The Great Herball Newly Corrected.
- Sold for:
The Great Herball Newly Corrected. London: Thome Gybson, 1539. Folio, title page printed within elaborate architectural woodcut compartment, rare, ESTC lists three U.S. copies; the last copy offered at auction was incomplete and sold in 1949; bound in full blind-tooled calf over bevelled boards, with the original leather covering used as pastedown linings, free endleaves are parchment (binding somewhat dry, rubbed), a.e.g.; ex libris Christopher William Beaumont Pease, with his bookplate, with an additional Pease family bookplate done in gilt stamping with the motto "Pax et Spes" inserted, 10 1/2 x 7 1/4 in.
This work is the fourth printed English translation of the Circa Instans, a popular Medieval herbal which circulated in manuscript form before the advent of printing. "The success of the Circa Instans resulted from its pragmatic, user-friendly structure, which made it especially useful to medical practitioners. The collection provides a selection of about 270 natural substances derived from plants, animals and minerals. Plants are the most consistently represented category, with everyday, readily available substances appearing more frequently than rare or exotic ones. The text is structured in alphabetical order, regardless of whether the substance is mineral, vegetal or animal in origin. This alphabetical organisation made it easier to search for a specific item within the text." (Quoted from a blog post by Dr. Iolanda Ventura posted on the Wellcome Library's website: http://blog.wellcomelibrary.org/2017/02/a-medieval-medical-bestseller-the-circa-instans/)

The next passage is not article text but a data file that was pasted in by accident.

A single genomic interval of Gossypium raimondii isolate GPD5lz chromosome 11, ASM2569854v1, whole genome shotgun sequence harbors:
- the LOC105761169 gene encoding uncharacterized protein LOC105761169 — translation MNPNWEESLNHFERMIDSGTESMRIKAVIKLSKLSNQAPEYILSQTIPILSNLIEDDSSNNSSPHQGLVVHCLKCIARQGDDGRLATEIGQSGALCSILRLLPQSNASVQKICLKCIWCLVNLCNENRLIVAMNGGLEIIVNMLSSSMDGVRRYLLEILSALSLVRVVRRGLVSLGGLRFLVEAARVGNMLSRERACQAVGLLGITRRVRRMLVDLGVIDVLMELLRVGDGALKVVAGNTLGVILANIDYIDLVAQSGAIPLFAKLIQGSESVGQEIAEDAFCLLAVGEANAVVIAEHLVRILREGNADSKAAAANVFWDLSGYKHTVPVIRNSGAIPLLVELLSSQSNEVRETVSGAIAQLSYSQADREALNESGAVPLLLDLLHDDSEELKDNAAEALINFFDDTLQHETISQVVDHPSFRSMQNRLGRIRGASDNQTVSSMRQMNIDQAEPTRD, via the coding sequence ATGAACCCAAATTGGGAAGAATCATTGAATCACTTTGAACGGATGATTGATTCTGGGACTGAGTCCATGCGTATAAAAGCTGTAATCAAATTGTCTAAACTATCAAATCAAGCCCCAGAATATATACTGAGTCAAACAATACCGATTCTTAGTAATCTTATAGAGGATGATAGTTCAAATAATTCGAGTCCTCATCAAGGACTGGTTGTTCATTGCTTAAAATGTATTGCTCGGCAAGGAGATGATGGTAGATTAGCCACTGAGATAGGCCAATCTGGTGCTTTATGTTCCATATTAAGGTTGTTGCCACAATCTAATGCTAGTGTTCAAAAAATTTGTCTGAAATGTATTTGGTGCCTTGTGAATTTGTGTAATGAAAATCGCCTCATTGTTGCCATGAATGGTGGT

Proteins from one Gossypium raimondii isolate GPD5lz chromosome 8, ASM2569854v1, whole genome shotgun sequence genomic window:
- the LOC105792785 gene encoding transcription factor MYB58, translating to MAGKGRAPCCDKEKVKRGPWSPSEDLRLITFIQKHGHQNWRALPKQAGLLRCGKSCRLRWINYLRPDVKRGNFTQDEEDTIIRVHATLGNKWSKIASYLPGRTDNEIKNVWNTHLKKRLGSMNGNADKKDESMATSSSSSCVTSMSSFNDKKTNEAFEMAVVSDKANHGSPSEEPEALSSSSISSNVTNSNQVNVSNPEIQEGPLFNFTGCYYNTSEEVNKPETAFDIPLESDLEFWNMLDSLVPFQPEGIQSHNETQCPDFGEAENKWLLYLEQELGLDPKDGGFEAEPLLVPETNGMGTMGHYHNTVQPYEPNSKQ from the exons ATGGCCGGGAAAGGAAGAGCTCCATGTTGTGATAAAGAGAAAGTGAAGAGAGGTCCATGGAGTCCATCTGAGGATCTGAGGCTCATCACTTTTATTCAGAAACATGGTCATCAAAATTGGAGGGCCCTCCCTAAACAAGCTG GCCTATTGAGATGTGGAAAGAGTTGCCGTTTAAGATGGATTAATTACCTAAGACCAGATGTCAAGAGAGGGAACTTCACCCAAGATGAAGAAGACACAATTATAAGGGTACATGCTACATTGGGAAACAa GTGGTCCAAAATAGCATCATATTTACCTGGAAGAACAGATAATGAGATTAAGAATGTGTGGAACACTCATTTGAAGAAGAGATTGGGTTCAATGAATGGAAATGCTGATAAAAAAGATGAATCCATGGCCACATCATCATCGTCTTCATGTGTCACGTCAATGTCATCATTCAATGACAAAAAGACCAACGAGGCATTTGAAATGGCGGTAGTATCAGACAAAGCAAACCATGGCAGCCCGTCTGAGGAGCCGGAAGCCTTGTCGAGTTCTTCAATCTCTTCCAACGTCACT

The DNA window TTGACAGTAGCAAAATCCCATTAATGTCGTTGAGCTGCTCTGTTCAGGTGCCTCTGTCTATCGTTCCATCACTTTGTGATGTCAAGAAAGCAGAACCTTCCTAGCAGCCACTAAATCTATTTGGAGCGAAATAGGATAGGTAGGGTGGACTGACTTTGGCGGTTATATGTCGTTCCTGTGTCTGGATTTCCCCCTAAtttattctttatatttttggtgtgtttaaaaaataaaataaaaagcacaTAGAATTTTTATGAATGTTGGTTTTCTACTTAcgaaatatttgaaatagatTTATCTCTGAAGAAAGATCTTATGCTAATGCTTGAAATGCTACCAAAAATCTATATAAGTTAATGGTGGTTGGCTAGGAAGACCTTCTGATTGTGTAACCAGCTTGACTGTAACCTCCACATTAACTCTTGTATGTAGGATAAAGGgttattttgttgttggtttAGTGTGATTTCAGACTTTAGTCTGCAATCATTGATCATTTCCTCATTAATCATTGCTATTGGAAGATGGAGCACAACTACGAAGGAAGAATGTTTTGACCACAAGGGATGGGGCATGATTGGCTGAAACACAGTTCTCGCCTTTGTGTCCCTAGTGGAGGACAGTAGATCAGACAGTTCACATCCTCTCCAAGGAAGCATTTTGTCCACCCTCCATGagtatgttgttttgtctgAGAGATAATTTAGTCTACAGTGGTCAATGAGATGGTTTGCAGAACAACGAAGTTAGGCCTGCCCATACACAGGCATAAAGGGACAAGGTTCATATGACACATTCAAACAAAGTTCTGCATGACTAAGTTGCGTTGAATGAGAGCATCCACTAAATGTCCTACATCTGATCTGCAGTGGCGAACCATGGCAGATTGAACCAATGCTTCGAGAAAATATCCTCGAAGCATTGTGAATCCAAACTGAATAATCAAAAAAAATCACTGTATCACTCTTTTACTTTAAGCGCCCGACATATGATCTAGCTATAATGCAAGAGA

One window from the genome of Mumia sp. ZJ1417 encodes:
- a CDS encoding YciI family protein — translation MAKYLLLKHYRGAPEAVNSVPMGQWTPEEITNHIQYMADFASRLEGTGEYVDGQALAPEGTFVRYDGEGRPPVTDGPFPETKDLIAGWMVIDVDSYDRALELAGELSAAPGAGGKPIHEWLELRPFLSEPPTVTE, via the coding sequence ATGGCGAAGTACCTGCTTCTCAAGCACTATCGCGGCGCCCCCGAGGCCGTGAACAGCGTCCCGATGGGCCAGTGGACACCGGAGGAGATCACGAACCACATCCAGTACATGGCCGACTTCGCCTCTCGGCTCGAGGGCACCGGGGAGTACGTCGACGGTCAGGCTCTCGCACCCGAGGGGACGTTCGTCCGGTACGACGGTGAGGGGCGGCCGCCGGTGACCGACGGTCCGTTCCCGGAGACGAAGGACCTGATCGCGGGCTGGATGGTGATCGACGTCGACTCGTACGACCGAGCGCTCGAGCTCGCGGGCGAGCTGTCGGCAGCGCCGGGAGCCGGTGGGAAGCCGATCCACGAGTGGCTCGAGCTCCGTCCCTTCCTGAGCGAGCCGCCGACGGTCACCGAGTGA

[pi]4, A-Z4, Aa-Bb4, Cc6.
Binding rubbed, spine sunned to a warmer color, some surface abrasions, binding structurally functional; contents leaves washed and pressed; some leaves with faint printing, leaves evenly toned throughout, some minor occasional spotting, a few holes in last index leaf very neatly filled with losses to only a letter or two. Former owner's or bookseller's note on ffep, "This is the best edition of this very rare book. It is so scarce like all the books printed by Gibson that Dibdin could add nothing to Herbert's description in the Typographical Curiosities. It is mentioned by him that Herbert had never possessed a single volume from Gibson's press."
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